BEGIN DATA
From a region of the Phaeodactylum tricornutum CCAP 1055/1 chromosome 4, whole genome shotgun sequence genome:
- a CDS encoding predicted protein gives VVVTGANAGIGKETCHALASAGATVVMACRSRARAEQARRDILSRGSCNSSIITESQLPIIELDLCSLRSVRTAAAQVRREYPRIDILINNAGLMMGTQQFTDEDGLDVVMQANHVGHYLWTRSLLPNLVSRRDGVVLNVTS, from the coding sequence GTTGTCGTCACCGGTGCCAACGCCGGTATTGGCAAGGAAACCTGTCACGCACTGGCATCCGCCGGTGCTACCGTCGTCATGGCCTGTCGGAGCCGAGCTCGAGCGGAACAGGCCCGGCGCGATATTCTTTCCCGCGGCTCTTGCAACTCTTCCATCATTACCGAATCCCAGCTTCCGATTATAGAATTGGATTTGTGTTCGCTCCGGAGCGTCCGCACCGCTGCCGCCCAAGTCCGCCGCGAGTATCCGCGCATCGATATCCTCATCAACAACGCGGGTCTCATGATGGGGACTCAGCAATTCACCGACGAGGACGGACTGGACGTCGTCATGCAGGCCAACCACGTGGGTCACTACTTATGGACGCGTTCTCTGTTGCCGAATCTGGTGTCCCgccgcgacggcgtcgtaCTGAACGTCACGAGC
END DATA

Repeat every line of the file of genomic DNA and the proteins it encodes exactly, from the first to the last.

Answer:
From a region of the Phaeodactylum tricornutum CCAP 1055/1 chromosome 4, whole genome shotgun sequence genome:
- a CDS encoding predicted protein gives VVVTGANAGIGKETCHALASAGATVVMACRSRARAEQARRDILSRGSCNSSIITESQLPIIELDLCSLRSVRTAAAQVRREYPRIDILINNAGLMMGTQQFTDEDGLDVVMQANHVGHYLWTRSLLPNLVSRRDGVVLNVTS, from the coding sequence GTTGTCGTCACCGGTGCCAACGCCGGTATTGGCAAGGAAACCTGTCACGCACTGGCATCCGCCGGTGCTACCGTCGTCATGGCCTGTCGGAGCCGAGCTCGAGCGGAACAGGCCCGGCGCGATATTCTTTCCCGCGGCTCTTGCAACTCTTCCATCATTACCGAATCCCAGCTTCCGATTATAGAATTGGATTTGTGTTCGCTCCGGAGCGTCCGCACCGCTGCCGCCCAAGTCCGCCGCGAGTATCCGCGCATCGATATCCTCATCAACAACGCGGGTCTCATGATGGGGACTCAGCAATTCACCGACGAGGACGGACTGGACGTCGTCATGCAGGCCAACCACGTGGGTCACTACTTATGGACGCGTTCTCTGTTGCCGAATCTGGTGTCCCgccgcgacggcgtcgtaCTGAACGTCACGAGC